Randy Roberts and James Olson in their book, Winning is the Only Thing: Sports in America since 1945, explored the world of sports since the end of world war II. Their book covers the many aspects of sports, from the athletes and management to the fans and the media. The authors first make clear differences in the way people viewed sports before the war and how they did after the war. The book talks a lot about the astounding transformation of sports in America during the post war era. The objective of sports before world war II matched up to the original idea of such games. Athletes, for the most part, “played “to do just that- every sports as their hobbies (Roberts, Olson xi) games were intended to be fun for the players; and just as a board game of “candy land,” sports were activities in which the game was on the court, field, diamond, or whatever the ” game board” was.
The minds of people were filled with war and the everyday challenges of life (xi).
Thus, people found sports to be a way of escape from all that they faced fans as well as athletes. However, in a matter of a few years the entertainment of sports changed dramatically. After World War II, it could be said that Americans put their identity, worth, and security in sports. They felt the need to stand up to the world to show them who their country was and what it stood for. “Americans came to take sports very seriously, and they watched and played for the highest economic, politic, and personal stakes” (xii).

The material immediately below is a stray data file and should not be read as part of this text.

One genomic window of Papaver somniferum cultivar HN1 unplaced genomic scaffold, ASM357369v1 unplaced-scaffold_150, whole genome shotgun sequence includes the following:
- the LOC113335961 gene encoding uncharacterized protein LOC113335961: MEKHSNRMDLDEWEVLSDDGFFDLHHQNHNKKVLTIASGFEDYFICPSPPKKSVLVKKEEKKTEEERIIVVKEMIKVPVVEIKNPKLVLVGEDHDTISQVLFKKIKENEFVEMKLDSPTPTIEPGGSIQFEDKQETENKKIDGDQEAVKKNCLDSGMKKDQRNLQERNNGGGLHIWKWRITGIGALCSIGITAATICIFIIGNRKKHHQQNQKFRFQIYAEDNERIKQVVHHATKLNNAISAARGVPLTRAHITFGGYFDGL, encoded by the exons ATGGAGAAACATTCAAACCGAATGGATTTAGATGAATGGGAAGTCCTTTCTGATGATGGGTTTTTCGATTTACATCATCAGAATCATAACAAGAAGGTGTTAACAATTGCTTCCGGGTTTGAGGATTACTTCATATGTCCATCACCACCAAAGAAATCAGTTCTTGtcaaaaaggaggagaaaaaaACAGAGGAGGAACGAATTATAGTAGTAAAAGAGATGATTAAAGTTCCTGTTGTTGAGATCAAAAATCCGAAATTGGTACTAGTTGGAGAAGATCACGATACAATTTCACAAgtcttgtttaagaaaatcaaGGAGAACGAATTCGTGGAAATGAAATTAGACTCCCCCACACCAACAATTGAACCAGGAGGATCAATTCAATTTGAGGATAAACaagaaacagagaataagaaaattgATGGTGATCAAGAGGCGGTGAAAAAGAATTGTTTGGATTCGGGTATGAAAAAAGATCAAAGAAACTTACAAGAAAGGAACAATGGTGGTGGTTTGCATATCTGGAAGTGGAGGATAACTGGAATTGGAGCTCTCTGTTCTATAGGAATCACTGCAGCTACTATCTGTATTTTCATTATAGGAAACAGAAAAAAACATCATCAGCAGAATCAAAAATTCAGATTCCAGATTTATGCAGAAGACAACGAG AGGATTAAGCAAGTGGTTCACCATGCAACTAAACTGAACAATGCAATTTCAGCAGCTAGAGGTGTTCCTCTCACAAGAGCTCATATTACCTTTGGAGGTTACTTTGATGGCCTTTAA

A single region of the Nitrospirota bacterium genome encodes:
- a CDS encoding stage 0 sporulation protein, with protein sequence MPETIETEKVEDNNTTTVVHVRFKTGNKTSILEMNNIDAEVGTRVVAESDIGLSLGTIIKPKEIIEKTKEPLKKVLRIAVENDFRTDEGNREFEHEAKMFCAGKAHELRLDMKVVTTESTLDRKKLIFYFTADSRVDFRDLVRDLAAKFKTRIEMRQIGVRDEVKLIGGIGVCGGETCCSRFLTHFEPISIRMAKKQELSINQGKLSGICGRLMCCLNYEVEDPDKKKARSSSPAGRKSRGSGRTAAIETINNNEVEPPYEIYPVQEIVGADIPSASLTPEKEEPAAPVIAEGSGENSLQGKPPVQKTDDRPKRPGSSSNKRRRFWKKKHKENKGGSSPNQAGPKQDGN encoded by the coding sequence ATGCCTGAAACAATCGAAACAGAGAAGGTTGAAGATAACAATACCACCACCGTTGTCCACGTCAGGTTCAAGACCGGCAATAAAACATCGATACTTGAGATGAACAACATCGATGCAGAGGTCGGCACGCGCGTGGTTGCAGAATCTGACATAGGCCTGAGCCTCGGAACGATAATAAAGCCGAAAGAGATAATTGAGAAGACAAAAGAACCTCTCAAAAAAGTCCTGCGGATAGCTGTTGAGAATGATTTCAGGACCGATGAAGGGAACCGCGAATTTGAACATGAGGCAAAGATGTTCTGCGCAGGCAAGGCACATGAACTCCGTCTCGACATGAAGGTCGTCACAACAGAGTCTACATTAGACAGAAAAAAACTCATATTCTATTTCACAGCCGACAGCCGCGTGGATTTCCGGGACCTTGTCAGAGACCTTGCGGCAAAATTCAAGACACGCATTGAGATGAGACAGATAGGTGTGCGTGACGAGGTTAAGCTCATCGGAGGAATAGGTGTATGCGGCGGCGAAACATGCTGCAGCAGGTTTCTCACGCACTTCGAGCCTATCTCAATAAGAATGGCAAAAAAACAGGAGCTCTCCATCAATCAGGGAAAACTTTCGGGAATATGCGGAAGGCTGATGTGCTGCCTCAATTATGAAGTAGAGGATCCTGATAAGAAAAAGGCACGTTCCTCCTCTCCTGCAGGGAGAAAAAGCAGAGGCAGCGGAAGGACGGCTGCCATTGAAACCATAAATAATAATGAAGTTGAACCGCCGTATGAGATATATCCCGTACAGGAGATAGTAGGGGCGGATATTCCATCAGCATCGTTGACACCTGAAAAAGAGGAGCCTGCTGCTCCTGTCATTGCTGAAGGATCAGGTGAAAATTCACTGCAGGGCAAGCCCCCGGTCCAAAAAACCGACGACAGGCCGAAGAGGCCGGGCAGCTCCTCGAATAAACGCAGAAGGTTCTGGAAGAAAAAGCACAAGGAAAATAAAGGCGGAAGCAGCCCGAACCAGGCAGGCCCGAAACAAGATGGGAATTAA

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other countries began to represent themselves through sports as well; and, in a sense, the war continued though the means of these “games.” Especially in the Olympics, whole countries fought to win and be seen as the superior. Sports was a way of, not only representing pride in the athletes, but also a way of showing the world who its government, communities, families, and all that America stood for. Roberts and Olson describe athletes during this era as national soldiers of sport (19) as in the defeat of war, when America lost in the name of sports, it was in no way gone unnoticed by the majority of the country. For America, losing many of the medals during the 1960 Olympic games was a reason to make excuses for such an unfortunate happening of the country (22. ) In addition, sports that followed 1945 had a huge impact on the black community. After much exclusion, opposition, and racial oppression, African-Americans were slowly but surely integrated into American sports.